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Cafe Provence Makes the Mark

By Jake Levin

Back in 2003, Robert and Line Barral were in search of a new restaurant venture.

The two traveled to Brandon, Vt. early the next year and toured a brand-new building. The main room was completely empty, just four walls with large windows. There was a patio in the front as well, and from that moment there, Café Provence was born in the minds of the Barrals.

"That same night we went back home and in front of the fire place we drew on a piece of paper basically what you see when you enter the café," Robert Barral said. "We just had to give it to an architect who officially made it work. Then we went to the bank next door, at the time the 'Brandon Bank' and presented our business plan."

Nearly a decade-and-a-half later, Café Provence continues to flourish thanks to its casual atmosphere that gives off the vibe of the south of France, from where the Barrals are originally from.

Another neat perk of Café Provence is the cooking classes, which are taught by Robert Barral himself. After spending 16 years working for the New England Culinary Institute, education had to be a part of this venture, he said.

"Not only it was important to me and my desire of teaching, but it was also a way to create a report between our customers and us," Robert Barral said.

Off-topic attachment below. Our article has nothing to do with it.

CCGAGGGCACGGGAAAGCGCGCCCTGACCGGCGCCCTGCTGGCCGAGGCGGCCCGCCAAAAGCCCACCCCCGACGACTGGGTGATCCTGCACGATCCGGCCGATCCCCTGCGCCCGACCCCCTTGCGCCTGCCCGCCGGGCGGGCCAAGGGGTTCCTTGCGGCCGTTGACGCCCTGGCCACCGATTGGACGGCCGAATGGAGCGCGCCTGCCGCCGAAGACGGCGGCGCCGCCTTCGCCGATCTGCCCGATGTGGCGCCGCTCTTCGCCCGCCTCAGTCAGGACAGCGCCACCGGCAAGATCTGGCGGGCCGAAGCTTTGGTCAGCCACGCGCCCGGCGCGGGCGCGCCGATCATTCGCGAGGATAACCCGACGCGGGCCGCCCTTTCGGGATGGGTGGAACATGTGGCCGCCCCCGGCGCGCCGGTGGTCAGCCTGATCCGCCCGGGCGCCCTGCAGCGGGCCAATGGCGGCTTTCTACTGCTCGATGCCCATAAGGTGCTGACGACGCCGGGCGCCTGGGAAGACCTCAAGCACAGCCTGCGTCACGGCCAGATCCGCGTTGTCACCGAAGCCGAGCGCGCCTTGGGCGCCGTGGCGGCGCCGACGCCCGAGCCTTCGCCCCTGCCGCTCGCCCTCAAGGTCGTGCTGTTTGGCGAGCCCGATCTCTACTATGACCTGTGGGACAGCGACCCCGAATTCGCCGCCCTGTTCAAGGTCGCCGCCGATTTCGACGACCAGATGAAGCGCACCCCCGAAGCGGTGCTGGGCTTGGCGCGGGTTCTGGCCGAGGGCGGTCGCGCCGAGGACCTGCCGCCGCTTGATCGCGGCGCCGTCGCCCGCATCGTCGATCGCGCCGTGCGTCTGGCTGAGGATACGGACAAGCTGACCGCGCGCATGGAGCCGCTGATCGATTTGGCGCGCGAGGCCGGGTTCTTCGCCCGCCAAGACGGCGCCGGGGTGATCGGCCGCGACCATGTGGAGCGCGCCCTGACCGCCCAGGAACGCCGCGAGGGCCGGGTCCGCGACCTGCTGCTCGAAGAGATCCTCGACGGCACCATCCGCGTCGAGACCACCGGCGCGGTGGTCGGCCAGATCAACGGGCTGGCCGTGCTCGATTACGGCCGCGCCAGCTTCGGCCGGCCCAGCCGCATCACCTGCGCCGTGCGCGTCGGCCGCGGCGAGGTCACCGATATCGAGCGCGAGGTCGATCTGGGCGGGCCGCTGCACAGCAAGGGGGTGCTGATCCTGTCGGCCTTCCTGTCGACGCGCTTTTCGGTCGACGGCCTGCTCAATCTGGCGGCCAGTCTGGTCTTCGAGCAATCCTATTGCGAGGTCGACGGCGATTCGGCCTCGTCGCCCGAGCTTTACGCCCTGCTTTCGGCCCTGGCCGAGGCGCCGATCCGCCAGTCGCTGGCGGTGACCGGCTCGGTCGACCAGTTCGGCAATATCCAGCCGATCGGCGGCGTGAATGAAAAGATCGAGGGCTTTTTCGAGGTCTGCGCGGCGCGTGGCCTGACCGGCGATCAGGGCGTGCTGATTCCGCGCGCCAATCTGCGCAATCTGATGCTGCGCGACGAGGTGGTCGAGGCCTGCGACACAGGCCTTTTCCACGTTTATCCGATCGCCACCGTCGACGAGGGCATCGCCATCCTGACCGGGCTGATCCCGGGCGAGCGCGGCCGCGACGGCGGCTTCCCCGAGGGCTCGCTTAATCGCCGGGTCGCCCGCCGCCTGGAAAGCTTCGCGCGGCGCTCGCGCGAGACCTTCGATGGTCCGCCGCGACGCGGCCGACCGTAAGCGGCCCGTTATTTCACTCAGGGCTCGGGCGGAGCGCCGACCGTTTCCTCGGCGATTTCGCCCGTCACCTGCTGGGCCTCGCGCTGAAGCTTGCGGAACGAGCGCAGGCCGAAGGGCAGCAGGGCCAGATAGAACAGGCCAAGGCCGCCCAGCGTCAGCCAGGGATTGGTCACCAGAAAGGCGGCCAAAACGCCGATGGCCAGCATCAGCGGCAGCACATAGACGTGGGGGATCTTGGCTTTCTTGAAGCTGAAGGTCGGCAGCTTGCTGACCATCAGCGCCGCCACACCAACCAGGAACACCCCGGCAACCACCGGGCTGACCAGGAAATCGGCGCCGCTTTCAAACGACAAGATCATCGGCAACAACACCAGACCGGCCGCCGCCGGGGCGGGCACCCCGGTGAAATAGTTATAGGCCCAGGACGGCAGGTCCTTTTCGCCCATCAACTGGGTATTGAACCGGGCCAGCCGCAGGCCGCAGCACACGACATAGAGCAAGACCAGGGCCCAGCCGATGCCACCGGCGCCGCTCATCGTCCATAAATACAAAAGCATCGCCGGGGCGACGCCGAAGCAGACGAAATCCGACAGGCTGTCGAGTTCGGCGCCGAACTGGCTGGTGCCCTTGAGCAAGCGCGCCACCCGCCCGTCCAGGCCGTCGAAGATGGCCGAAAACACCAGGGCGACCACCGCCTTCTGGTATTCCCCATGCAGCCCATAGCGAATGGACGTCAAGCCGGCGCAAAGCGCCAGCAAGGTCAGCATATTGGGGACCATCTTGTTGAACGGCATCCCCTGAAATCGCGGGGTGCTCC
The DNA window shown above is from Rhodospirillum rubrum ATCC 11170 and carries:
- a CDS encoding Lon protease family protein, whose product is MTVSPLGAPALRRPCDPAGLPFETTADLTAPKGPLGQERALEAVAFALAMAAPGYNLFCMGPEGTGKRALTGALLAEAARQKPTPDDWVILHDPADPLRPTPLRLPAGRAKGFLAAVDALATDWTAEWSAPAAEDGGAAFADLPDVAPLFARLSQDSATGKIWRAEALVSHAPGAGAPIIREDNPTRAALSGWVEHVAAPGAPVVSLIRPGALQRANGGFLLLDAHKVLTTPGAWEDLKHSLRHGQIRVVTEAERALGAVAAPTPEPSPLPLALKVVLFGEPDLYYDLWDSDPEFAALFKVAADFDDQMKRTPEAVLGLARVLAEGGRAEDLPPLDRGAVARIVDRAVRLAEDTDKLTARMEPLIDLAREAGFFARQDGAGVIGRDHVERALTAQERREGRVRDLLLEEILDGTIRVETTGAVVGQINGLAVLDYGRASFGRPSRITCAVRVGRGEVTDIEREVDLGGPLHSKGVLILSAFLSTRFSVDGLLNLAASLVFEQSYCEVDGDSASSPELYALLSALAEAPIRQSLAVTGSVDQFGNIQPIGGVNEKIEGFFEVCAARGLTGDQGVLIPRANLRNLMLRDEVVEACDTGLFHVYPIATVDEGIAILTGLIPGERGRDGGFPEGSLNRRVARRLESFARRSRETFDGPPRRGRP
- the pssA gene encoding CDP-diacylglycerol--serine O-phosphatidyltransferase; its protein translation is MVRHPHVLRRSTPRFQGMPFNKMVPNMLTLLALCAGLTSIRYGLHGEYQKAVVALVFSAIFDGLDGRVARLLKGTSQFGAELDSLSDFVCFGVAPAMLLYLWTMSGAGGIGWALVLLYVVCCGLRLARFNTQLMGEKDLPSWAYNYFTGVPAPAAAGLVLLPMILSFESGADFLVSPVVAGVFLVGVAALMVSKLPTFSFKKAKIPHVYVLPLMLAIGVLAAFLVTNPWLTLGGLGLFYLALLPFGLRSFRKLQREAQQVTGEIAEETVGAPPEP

There is what Barral refers to as a "Culinary Theater" beneath the restaurant, which is where classes have been taught since 2011. Classes are taught once a week and last roughly two-and-a-half hours, during which time Barral preps three dishes (usually an appetizer, entrée and dessert, though it varies class to class). One class might focus on the preparation of chicken, whereas another may focus in more with seafood. It's important to mix things up in order to keep students interested, Barral said.

Interest in the classes have ramped up from their beginning; today, students will trek all the way from Boston, Mass., which is more than three hours away by car. Oftentimes students will make a trip of it and stick around for a few days, but it's always worthwhile to find recipes unique to Barral's program.

"The recipes are dishes that you cannot find anywhere else than here," Barral said. "They are dishes that I have created over the years, combining my traditional French culinary education with my American culinary experience which makes what the food at Café Provence is, a cross between French and American cuisine. If I teach purely traditional dishes I always add a twist of my own creation which make them different than what other people are doing in the industry but my teaching style is not only about cooking technics, it's about sharing with my students all the tricks involved in cooking a dish which as you know cooking is more than just reading a recipe and hope that you can make it work."

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